Election promises

2009-01-27 00:00

THE ANC launched its election campaign earlier this month with a rally attended by some 80 000 supporters, while the majority of the opposition parties unveiled their manifestoes this past weekend. It is now up to the voters to examine what the different parties offer — and what they don’t offer.

There are promises common to all of them. All undertake to address poverty, unemployment, crime, corruption, education and health. What is not common is in regard to the Scorpions. The ANC has legislated for their demise but, curiously, that legislation has yet to be signed into law, either because of the independent-mindedness of the president or perhaps because the party is realising that the matter is an electoral albatross.

The opposition parties would retain — or reinstate — the elite crime-fighting unit. Opposition parties would also amend the electoral system to introduce direct voting for important officials such as the president, premiers and mayors and constituency-based members of Parliament. Such measures, however, would obviously diminish the powers of the party bosses in general and Luthuli House in particular, so this is something which does not feature in the governing party’s list of “things to do”.

While it is easy to make vague, general promises about “fighting crime” or “reducing unemployment”, last year’s election in the United States suggested the value of specific undertakings which are speedily implemented. The executive orders already signed by new U.S. President Barack Obama to ban torture and close the Guantanamo Bay detention centre within a year, for instance, already give his administration a credibility lacked by its predecessor.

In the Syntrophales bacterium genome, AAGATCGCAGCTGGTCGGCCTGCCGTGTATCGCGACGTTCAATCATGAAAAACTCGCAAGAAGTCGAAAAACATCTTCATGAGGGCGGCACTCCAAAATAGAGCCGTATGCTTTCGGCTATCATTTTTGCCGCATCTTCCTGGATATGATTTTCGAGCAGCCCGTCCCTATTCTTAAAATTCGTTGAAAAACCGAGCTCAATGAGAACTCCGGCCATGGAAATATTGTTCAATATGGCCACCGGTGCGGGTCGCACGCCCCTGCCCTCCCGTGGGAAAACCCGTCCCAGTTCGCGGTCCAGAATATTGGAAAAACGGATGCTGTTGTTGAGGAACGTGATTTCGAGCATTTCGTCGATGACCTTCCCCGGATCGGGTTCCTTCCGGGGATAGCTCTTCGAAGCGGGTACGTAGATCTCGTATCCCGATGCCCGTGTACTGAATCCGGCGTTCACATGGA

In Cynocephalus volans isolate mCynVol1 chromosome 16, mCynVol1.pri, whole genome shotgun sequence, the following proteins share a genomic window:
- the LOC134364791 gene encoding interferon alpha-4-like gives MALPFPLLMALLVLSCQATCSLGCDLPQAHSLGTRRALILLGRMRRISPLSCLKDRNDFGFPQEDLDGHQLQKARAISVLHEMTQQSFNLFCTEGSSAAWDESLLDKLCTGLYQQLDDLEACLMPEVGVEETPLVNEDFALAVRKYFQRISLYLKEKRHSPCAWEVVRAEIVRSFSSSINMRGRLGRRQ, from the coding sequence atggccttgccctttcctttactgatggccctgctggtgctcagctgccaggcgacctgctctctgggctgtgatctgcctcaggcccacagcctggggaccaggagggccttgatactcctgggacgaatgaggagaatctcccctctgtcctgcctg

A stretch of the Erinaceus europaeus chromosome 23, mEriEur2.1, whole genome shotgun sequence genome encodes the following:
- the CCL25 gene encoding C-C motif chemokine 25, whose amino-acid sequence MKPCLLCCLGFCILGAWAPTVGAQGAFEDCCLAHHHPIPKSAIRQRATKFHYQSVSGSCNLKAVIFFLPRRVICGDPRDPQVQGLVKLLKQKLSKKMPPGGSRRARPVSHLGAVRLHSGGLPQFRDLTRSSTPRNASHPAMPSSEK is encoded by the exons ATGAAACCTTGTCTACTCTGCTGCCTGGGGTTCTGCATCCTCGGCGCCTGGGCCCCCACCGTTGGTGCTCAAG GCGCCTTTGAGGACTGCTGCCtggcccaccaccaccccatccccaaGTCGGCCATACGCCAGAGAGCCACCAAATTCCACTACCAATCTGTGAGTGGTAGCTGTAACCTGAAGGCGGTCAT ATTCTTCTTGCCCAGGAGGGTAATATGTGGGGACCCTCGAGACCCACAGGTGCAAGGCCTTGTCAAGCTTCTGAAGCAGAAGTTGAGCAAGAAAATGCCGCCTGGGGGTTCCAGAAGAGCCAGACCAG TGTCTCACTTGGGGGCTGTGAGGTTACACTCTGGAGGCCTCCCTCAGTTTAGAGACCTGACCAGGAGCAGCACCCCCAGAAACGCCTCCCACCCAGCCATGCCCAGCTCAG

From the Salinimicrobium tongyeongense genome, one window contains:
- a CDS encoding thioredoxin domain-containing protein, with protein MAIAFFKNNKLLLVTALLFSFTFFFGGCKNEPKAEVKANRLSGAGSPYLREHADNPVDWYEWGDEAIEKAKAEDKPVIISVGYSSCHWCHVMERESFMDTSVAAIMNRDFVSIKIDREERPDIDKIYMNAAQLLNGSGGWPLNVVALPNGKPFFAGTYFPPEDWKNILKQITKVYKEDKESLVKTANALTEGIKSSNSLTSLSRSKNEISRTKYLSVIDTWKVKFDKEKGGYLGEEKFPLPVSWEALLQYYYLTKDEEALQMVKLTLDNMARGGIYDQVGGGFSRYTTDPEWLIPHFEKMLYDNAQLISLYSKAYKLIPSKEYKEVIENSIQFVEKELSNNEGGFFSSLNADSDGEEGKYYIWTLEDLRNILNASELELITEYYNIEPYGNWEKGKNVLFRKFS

The Democratic Alliance makes a strong case that the election should be open to all South Africans, whether they are in the country or not. After all, if prisoners have the vote then surely individuals such as students studying abroad or young people doing a so-called gap year are no less worthy of the franchise. In 1994 South Africans abroad were able to vote, presumably to cater for those exiles who had not yet returned. Surely those out of the country today are no less worthy, although some will be making new lives elsewhere and won’t necessarily be returning to South Africa.

Lampposts around the country are already beginning to be decorated with the visages of political leaders. But a party should be more than its leader and all those who have the vote should exercise it, responsibly, on the basis of what a party actually stands for.

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